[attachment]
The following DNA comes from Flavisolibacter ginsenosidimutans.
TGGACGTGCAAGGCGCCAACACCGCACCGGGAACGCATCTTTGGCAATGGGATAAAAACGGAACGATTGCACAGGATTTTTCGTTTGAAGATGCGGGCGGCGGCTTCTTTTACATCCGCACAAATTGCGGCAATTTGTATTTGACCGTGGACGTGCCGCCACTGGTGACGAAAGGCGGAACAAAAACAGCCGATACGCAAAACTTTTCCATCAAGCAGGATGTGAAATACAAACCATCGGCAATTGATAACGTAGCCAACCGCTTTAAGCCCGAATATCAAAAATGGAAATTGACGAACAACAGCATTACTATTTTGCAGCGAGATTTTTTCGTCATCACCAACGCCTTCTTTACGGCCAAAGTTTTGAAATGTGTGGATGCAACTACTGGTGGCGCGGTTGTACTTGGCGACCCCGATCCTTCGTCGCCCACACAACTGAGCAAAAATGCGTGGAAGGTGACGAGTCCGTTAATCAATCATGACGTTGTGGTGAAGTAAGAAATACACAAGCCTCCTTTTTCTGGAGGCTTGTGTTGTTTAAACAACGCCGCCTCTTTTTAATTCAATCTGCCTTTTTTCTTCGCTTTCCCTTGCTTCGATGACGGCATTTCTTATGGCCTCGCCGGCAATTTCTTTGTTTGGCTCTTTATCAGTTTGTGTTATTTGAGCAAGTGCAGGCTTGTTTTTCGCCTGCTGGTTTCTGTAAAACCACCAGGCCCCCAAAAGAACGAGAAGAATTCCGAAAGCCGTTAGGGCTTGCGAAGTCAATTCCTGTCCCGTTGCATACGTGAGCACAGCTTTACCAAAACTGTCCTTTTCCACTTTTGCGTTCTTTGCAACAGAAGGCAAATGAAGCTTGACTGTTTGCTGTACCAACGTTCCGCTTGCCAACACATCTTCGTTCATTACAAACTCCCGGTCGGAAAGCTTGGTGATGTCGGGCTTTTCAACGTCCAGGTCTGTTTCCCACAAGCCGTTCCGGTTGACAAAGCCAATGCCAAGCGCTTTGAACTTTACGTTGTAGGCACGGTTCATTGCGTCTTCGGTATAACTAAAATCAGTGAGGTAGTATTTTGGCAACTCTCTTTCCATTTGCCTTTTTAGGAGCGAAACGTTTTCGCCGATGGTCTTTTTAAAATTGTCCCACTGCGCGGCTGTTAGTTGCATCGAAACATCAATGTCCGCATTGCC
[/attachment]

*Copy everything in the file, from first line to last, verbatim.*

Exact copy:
The following DNA comes from Flavisolibacter ginsenosidimutans.
TGGACGTGCAAGGCGCCAACACCGCACCGGGAACGCATCTTTGGCAATGGGATAAAAACGGAACGATTGCACAGGATTTTTCGTTTGAAGATGCGGGCGGCGGCTTCTTTTACATCCGCACAAATTGCGGCAATTTGTATTTGACCGTGGACGTGCCGCCACTGGTGACGAAAGGCGGAACAAAAACAGCCGATACGCAAAACTTTTCCATCAAGCAGGATGTGAAATACAAACCATCGGCAATTGATAACGTAGCCAACCGCTTTAAGCCCGAATATCAAAAATGGAAATTGACGAACAACAGCATTACTATTTTGCAGCGAGATTTTTTCGTCATCACCAACGCCTTCTTTACGGCCAAAGTTTTGAAATGTGTGGATGCAACTACTGGTGGCGCGGTTGTACTTGGCGACCCCGATCCTTCGTCGCCCACACAACTGAGCAAAAATGCGTGGAAGGTGACGAGTCCGTTAATCAATCATGACGTTGTGGTGAAGTAAGAAATACACAAGCCTCCTTTTTCTGGAGGCTTGTGTTGTTTAAACAACGCCGCCTCTTTTTAATTCAATCTGCCTTTTTTCTTCGCTTTCCCTTGCTTCGATGACGGCATTTCTTATGGCCTCGCCGGCAATTTCTTTGTTTGGCTCTTTATCAGTTTGTGTTATTTGAGCAAGTGCAGGCTTGTTTTTCGCCTGCTGGTTTCTGTAAAACCACCAGGCCCCCAAAAGAACGAGAAGAATTCCGAAAGCCGTTAGGGCTTGCGAAGTCAATTCCTGTCCCGTTGCATACGTGAGCACAGCTTTACCAAAACTGTCCTTTTCCACTTTTGCGTTCTTTGCAACAGAAGGCAAATGAAGCTTGACTGTTTGCTGTACCAACGTTCCGCTTGCCAACACATCTTCGTTCATTACAAACTCCCGGTCGGAAAGCTTGGTGATGTCGGGCTTTTCAACGTCCAGGTCTGTTTCCCACAAGCCGTTCCGGTTGACAAAGCCAATGCCAAGCGCTTTGAACTTTACGTTGTAGGCACGGTTCATTGCGTCTTCGGTATAACTAAAATCAGTGAGGTAGTATTTTGGCAACTCTCTTTCCATTTGCCTTTTTAGGAGCGAAACGTTTTCGCCGATGGTCTTTTTAAAATTGTCCCACTGCGCGGCTGTTAGTTGCATCGAAACATCAATGTCCGCATTGCC